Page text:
I was fascinated to learn not only that Santa Claus is now gluten-free (although should I really be surprised, given the explosion of gluten-free in the western world?) but that elves are knowledgeable because of their size. Not because they are magical, not because they are mythical, not because they live in the North Pole or have pointy ears or are master toy makers…no. Elves know everything because they are tiny. Makes total sense…or at least, it probably would if I had the ability to experience logic as a five-year-old does. I kinda miss those days.IMG_2261

Regardless of how Moonbeam got his information, I think we had better pay heed. I bet there are lots and lots of gluten-free Santas out there this year who would be more than happy to receive a plate of cookies that he (or, um, she) can actually eat! Luckily, I have the perfect solution! These peanut butter blossoms are some of the easiest cookies I know how to make…and the recipe might possibly be sneakily listed in about four of my other blog posts, in slight variations. It goes like this: 1 cup of peanut butter. 1 cup of sugar. 1 egg. Stir. Scoop. Bake. I like to add a little baking powder and vanilla just because I can’t stand leaving a good recipe alone (and it adds a little lift and flavor), but you don’t necessarily have to if you want to go with the 1-2-3 easy approach. I’m willing to bet that Santa won’t care either way ;).IMG_2266

Of course, it never hurts to add chocolate to a peanut butter cookie! Am I right, or am I right? I turned these into peanut butter blossoms (one of the quintessential Christmas cookies!) simply by pressing a chocolate kiss into each cookie. The chocolate definitely takes them to the next level, and it makes them look pretty, too. If you know a gluten-free Santa (or are one yourself!) I would definitely share Moonbeam’s knowledge with the little bakers in your family. Even if you don’t think Santa will be stopping by your house next week, you should still make a batch of these peanut butter blossoms! They’re soft, chewy, full of peanut butter flavor…and are gluten-free! Elf-approved for sure. :)IMG_2268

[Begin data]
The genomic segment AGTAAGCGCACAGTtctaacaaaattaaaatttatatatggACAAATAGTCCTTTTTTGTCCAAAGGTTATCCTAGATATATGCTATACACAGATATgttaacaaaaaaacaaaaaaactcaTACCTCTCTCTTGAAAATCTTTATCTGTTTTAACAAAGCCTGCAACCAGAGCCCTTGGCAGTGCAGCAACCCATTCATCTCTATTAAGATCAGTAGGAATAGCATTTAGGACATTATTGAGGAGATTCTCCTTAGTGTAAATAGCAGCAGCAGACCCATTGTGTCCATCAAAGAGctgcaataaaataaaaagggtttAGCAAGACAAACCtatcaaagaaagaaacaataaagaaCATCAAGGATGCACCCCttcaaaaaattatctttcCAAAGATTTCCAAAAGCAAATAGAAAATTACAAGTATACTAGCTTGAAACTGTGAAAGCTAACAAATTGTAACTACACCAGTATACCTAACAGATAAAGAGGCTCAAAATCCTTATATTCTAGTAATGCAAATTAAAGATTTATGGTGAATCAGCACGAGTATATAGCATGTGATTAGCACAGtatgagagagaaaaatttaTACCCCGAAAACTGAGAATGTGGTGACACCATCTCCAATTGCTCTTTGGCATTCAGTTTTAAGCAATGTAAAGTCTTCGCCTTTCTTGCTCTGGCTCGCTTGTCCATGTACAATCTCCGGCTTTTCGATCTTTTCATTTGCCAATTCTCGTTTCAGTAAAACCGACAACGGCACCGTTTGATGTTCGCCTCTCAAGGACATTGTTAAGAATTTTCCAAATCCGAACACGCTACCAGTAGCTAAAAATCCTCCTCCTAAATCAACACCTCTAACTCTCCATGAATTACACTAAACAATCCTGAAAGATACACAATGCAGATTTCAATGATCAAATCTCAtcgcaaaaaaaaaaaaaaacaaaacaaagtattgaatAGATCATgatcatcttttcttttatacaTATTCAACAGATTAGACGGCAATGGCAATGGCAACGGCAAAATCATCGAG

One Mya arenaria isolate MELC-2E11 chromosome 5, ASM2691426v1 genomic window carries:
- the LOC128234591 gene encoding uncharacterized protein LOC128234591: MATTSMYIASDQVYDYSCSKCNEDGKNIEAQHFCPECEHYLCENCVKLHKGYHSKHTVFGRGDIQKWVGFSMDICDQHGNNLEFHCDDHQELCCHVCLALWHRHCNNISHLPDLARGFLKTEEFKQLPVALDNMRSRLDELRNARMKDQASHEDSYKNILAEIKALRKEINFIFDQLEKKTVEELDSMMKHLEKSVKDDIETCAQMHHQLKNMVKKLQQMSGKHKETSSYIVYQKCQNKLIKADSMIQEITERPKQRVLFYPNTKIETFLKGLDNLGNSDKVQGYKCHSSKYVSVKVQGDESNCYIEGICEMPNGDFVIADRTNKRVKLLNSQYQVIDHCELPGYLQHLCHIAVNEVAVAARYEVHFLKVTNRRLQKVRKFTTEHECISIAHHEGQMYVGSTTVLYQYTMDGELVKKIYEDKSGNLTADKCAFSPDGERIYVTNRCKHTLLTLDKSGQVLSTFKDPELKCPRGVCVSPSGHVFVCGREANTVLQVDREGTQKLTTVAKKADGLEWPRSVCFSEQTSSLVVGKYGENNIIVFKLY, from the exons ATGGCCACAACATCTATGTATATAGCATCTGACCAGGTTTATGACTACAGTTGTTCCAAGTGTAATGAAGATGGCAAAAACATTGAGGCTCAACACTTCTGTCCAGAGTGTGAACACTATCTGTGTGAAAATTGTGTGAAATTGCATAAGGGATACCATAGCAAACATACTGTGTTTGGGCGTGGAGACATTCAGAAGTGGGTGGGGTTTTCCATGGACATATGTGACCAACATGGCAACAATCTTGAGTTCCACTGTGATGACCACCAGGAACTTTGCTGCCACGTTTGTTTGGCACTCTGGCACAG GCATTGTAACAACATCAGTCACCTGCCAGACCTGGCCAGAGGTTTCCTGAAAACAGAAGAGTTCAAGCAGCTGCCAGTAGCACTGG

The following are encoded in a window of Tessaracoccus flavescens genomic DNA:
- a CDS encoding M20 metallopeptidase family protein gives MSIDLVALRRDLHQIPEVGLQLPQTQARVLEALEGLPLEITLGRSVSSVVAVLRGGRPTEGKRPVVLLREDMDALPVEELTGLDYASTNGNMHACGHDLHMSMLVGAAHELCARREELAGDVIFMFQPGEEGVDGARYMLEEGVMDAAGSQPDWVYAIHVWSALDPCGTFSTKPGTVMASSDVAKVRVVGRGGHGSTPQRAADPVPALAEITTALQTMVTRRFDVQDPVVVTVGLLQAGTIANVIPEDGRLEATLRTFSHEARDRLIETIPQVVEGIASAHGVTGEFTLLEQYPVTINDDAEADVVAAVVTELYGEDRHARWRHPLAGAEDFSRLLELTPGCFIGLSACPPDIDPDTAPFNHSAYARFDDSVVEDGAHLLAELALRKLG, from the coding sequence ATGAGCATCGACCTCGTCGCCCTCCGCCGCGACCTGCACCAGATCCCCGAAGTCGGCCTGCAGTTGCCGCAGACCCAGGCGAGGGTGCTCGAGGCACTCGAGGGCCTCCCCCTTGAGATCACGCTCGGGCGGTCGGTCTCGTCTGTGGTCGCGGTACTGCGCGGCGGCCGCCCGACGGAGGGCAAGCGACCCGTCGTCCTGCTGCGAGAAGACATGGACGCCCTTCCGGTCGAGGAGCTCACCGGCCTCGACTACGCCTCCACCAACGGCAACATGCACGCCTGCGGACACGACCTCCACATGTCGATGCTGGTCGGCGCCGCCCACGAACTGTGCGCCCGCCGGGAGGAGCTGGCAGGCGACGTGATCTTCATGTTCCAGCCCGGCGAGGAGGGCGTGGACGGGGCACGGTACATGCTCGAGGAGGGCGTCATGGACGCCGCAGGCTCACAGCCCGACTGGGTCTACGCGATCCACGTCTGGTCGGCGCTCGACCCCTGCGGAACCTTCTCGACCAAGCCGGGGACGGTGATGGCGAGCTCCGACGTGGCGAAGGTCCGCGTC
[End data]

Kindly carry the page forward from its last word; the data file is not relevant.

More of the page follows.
Easy Peanut Butter Blossoms

Makes about 2 dozen cookies

1 cup creamy peanut butter

1 cup granulated sugar

1 large egg

1 teaspoon baking powder

1 teaspoon vanilla extract (optional)

2 dozen chocolate kisses, unwrapped


Preheat oven to 350 degrees F. Line two baking sheets with parchment paper or silicon mats. Set aside.

In a large bowl, stir together the peanut butter, sugar, egg, baking powder, and vanilla. Scoop the dough into tablespoon-size balls and drop onto prepared cookie sheets.

Bake for 8-10 minutes, or until tops are set. Be careful not to over-bake, because the cookies will continue cooking as they cool on the sheets. Immediately press a chocolate kiss into the top of each cookie. Cool on the sheets for 5 minutes, then move to a wire rack to cool completely. Store in an airtight container at room temperature.

All-American Apple Pie

Pie1Sometimes you just have to laugh at yourself. I like to think I’m not the only one who does things such as…

  • Spend several minutes trying to turn my car on with the key to my room